Observer: Get on with it already, CuomoBy
It’s been a while since the MTA had any permanent leadership. Joe Lhota, the current mayoral candidate, vacated his position on the final day of 2012, and since then, leadership duties have been split between an interim board chair who doens’t want the job on a full-time basis and the current president of New York City Transit. With Sandy repair dollars flowing in, a union contract negotiation that’s stalled and a looming five-year capital plan that will soon require attention, now isn’t the time to let the MTA become an afterthought.
That, though, is what Gov. Andrew Cuomo is seemingly doing. Tasked with finding a replacement to head up the MTA, Cuomo has made no overtures to the usual suspects, and now, outside observers are starting to take note. In today’s Observer, the paper’s editorial board calls upon Cuomo to do something about it already. With no search committee in place, it seems as though Cuomo, the paper says, “has shown little interest in finding a new chair for the MTA in a timely manner.” The governor’s office says otherwise, but actions speak louder than words. Right now, there are no actions.
The Observer makes a compelling case for movement on the MTA:
Mr. Cuomo has had his hands full since Superstorm Sandy, but the leadership of the MTA is no small matter. The agency will soon begin to spend nearly $5 billion in federal recovery dollars in Sandy’s aftermath, so priorities—and oversight—must be established. The MTA’s largest union, Local 100 of the Transit Workers Union, has been working without a contract for more than a year, and there have been no talks in four months.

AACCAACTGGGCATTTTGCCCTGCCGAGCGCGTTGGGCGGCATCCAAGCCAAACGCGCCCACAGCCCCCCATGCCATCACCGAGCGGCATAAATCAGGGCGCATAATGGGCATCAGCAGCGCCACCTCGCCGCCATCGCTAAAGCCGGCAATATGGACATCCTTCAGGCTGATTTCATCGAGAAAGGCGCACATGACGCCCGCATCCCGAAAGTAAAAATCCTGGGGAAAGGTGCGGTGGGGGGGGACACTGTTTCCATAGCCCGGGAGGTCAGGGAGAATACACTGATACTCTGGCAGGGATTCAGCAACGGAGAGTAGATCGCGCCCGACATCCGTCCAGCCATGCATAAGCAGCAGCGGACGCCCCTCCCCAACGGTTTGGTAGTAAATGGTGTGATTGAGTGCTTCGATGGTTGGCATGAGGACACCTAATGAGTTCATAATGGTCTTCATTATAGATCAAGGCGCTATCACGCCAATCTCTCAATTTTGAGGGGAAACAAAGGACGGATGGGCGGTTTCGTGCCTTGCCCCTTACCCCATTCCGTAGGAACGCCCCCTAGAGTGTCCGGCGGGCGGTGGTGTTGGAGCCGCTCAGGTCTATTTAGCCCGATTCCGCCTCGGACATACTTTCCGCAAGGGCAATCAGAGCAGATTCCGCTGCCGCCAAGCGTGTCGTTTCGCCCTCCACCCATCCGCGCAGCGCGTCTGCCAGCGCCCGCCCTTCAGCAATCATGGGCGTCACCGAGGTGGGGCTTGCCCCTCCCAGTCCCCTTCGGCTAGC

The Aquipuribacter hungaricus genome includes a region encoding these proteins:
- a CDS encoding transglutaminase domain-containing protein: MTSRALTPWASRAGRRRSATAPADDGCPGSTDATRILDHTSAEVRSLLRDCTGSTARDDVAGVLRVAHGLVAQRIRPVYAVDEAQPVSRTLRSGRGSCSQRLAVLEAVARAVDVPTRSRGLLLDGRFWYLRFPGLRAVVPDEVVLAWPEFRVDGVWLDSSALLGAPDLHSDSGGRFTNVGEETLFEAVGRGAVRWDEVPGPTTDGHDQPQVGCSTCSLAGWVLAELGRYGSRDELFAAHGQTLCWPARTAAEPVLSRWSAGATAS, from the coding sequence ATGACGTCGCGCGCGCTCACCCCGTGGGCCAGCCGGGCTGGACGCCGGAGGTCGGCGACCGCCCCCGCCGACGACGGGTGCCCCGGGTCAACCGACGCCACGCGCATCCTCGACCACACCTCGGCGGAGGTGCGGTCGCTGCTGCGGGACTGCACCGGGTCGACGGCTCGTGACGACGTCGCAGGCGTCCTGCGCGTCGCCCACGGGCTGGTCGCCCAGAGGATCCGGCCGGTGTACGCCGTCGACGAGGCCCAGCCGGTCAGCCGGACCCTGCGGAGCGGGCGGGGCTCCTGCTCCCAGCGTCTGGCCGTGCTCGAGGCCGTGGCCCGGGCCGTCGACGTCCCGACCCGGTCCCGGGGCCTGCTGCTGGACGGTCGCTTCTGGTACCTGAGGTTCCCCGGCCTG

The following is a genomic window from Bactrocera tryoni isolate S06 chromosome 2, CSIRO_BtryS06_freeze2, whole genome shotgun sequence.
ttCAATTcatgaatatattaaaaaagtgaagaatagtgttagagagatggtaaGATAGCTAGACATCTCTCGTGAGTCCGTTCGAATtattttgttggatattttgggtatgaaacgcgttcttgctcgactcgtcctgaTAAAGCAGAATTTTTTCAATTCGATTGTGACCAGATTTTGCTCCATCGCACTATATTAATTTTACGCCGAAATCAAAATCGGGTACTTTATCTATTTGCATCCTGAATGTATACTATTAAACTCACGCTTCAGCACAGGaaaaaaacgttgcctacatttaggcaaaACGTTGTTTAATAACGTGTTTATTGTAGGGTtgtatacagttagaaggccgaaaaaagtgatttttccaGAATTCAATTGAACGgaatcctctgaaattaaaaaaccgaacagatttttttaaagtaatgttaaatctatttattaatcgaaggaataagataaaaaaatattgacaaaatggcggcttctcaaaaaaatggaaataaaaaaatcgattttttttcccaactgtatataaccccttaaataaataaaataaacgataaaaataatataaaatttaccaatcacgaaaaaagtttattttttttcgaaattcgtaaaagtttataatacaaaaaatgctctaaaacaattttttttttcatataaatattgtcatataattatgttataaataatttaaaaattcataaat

Mr. Cuomo has been down this road before. He allowed vacancies on the board of the Long Island Power Authority to pile up—there were six slots awaiting his action when Sandy hit in late October. The agency’s acting CEO was filling in until Mr. Cuomo appointed a new, permanent chief. LIPA’s scandalously slow response to Sandy’s aftermath was the result of lethargic leadership and absent oversight.
Inaction can have consequences. While the MTA’s customers may not notice the agency’s leadership void at the moment, it’s just a matter of time. The MTA needs permanent leadership. Mr. Cuomo should put together a search committee consisting of all interested parties and get the process moving. This is one delay commuters shouldn’t have to endure.
The fares are going up this weekend. Complaints will rise. No one is in charge. While burning through more than a handful of various CEOs, Chairmen and Executive Directors since 2006, the MTA has been subjected to the ever-shifting whims of the men and women who have served atop the organization. It is time for Cuomo to find a successor and one who will stick with it for more than a year at a time.